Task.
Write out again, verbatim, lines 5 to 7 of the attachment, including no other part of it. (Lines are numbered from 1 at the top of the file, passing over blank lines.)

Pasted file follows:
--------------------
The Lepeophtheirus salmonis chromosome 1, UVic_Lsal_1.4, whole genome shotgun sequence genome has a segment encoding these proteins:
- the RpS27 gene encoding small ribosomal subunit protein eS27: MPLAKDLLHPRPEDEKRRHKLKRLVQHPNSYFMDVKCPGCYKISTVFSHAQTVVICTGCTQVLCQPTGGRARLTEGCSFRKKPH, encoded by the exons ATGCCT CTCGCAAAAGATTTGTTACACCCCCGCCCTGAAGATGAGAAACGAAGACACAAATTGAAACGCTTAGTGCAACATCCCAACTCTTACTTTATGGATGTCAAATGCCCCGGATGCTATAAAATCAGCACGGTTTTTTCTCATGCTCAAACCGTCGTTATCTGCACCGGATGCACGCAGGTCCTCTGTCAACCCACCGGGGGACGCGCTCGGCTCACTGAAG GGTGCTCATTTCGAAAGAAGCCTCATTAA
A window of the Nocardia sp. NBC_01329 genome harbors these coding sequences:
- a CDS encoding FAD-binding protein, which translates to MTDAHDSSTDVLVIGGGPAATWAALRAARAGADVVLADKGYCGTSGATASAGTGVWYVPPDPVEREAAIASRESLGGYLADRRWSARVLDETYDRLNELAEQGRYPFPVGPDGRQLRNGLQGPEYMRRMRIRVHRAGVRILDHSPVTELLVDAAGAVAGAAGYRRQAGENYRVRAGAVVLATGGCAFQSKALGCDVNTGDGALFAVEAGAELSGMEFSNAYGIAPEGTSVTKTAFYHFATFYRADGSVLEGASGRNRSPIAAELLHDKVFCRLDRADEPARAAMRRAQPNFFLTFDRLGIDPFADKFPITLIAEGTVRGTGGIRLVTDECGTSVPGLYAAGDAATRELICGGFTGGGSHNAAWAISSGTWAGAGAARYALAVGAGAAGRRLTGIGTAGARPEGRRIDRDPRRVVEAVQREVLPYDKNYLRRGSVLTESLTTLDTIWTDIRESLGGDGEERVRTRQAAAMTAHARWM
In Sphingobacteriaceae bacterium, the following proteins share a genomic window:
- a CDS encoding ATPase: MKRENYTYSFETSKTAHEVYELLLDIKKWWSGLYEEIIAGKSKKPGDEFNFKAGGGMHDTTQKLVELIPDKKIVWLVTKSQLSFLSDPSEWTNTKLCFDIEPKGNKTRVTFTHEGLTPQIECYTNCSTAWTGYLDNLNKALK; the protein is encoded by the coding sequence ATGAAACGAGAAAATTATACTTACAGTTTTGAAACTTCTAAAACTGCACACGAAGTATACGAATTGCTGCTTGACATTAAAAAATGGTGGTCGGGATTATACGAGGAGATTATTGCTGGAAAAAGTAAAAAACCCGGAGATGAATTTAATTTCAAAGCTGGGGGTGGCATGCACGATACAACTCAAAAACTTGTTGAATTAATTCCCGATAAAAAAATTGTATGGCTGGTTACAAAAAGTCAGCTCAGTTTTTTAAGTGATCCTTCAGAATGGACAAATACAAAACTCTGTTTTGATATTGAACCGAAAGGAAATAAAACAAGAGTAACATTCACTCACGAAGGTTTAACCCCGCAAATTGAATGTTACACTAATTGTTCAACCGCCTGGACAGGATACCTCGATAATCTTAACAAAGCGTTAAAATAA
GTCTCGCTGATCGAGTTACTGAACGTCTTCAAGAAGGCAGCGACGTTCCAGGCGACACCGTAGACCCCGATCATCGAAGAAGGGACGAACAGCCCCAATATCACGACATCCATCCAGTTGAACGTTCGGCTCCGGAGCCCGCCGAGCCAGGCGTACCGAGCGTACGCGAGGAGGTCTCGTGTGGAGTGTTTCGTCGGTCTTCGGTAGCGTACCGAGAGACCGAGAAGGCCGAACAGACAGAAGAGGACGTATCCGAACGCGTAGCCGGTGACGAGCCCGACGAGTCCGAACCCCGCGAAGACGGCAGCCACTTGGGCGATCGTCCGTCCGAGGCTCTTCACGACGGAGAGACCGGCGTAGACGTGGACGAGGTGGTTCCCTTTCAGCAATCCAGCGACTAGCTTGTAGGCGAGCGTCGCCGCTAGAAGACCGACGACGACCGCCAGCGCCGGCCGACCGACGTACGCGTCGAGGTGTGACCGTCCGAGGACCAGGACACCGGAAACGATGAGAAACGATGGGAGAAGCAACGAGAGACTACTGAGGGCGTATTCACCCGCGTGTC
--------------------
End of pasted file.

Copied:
In Sphingobacteriaceae bacterium, the following proteins share a genomic window:
- a CDS encoding ATPase: MKRENYTYSFETSKTAHEVYELLLDIKKWWSGLYEEIIAGKSKKPGDEFNFKAGGGMHDTTQKLVELIPDKKIVWLVTKSQLSFLSDPSEWTNTKLCFDIEPKGNKTRVTFTHEGLTPQIECYTNCSTAWTGYLDNLNKALK; the protein is encoded by the coding sequence ATGAAACGAGAAAATTATACTTACAGTTTTGAAACTTCTAAAACTGCACACGAAGTATACGAATTGCTGCTTGACATTAAAAAATGGTGGTCGGGATTATACGAGGAGATTATTGCTGGAAAAAGTAAAAAACCCGGAGATGAATTTAATTTCAAAGCTGGGGGTGGCATGCACGATACAACTCAAAAACTTGTTGAATTAATTCCCGATAAAAAAATTGTATGGCTGGTTACAAAAAGTCAGCTCAGTTTTTTAAGTGATCCTTCAGAATGGACAAATACAAAACTCTGTTTTGATATTGAACCGAAAGGAAATAAAACAAGAGTAACATTCACTCACGAAGGTTTAACCCCGCAAATTGAATGTTACACTAATTGTTCAACCGCCTGGACAGGATACCTCGATAATCTTAACAAAGCGTTAAAATAA
GTCTCGCTGATCGAGTTACTGAACGTCTTCAAGAAGGCAGCGACGTTCCAGGCGACACCGTAGACCCCGATCATCGAAGAAGGGACGAACAGCCCCAATATCACGACATCCATCCAGTTGAACGTTCGGCTCCGGAGCCCGCCGAGCCAGGCGTACCGAGCGTACGCGAGGAGGTCTCGTGTGGAGTGTTTCGTCGGTCTTCGGTAGCGTACCGAGAGACCGAGAAGGCCGAACAGACAGAAGAGGACGTATCCGAACGCGTAGCCGGTGACGAGCCCGACGAGTCCGAACCCCGCGAAGACGGCAGCCACTTGGGCGATCGTCCGTCCGAGGCTCTTCACGACGGAGAGACCGGCGTAGACGTGGACGAGGTGGTTCCCTTTCAGCAATCCAGCGACTAGCTTGTAGGCGAGCGTCGCCGCTAGAAGACCGACGACGACCGCCAGCGCCGGCCGACCGACGTACGCGTCGAGGTGTGACCGTCCGAGGACCAGGACACCGGAAACGATGAGAAACGATGGGAGAAGCAACGAGAGACTACTGAGGGCGTATTCACCCGCGTGTC